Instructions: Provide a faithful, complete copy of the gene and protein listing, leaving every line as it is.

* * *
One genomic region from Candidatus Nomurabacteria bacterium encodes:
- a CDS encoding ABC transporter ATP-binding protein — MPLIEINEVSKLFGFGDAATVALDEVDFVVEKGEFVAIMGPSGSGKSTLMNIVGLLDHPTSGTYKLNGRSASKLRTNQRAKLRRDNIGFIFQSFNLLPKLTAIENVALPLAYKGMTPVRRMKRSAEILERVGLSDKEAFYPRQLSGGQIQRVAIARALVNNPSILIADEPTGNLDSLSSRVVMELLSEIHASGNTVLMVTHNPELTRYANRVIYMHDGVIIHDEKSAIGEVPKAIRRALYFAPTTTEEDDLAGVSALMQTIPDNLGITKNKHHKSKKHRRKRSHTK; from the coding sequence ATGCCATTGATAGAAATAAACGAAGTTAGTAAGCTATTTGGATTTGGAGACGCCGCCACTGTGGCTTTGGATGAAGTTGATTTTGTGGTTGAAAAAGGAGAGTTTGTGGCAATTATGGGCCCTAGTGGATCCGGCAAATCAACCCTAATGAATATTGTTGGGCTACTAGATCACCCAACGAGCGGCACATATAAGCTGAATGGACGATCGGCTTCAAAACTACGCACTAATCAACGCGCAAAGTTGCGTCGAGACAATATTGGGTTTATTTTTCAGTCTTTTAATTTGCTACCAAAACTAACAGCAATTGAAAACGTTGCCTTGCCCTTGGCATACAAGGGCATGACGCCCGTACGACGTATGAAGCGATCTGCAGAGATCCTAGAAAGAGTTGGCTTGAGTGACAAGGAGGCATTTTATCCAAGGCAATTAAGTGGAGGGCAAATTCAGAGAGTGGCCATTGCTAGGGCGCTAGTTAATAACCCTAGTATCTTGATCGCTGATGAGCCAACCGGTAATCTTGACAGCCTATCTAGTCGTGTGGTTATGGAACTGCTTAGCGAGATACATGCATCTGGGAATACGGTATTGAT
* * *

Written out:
One genomic region from Candidatus Nomurabacteria bacterium encodes:
- a CDS encoding ABC transporter ATP-binding protein — MPLIEINEVSKLFGFGDAATVALDEVDFVVEKGEFVAIMGPSGSGKSTLMNIVGLLDHPTSGTYKLNGRSASKLRTNQRAKLRRDNIGFIFQSFNLLPKLTAIENVALPLAYKGMTPVRRMKRSAEILERVGLSDKEAFYPRQLSGGQIQRVAIARALVNNPSILIADEPTGNLDSLSSRVVMELLSEIHASGNTVLMVTHNPELTRYANRVIYMHDGVIIHDEKSAIGEVPKAIRRALYFAPTTTEEDDLAGVSALMQTIPDNLGITKNKHHKSKKHRRKRSHTK; from the coding sequence ATGCCATTGATAGAAATAAACGAAGTTAGTAAGCTATTTGGATTTGGAGACGCCGCCACTGTGGCTTTGGATGAAGTTGATTTTGTGGTTGAAAAAGGAGAGTTTGTGGCAATTATGGGCCCTAGTGGATCCGGCAAATCAACCCTAATGAATATTGTTGGGCTACTAGATCACCCAACGAGCGGCACATATAAGCTGAATGGACGATCGGCTTCAAAACTACGCACTAATCAACGCGCAAAGTTGCGTCGAGACAATATTGGGTTTATTTTTCAGTCTTTTAATTTGCTACCAAAACTAACAGCAATTGAAAACGTTGCCTTGCCCTTGGCATACAAGGGCATGACGCCCGTACGACGTATGAAGCGATCTGCAGAGATCCTAGAAAGAGTTGGCTTGAGTGACAAGGAGGCATTTTATCCAAGGCAATTAAGTGGAGGGCAAATTCAGAGAGTGGCCATTGCTAGGGCGCTAGTTAATAACCCTAGTATCTTGATCGCTGATGAGCCAACCGGTAATCTTGACAGCCTATCTAGTCGTGTGGTTATGGAACTGCTTAGCGAGATACATGCATCTGGGAATACGGTATTGAT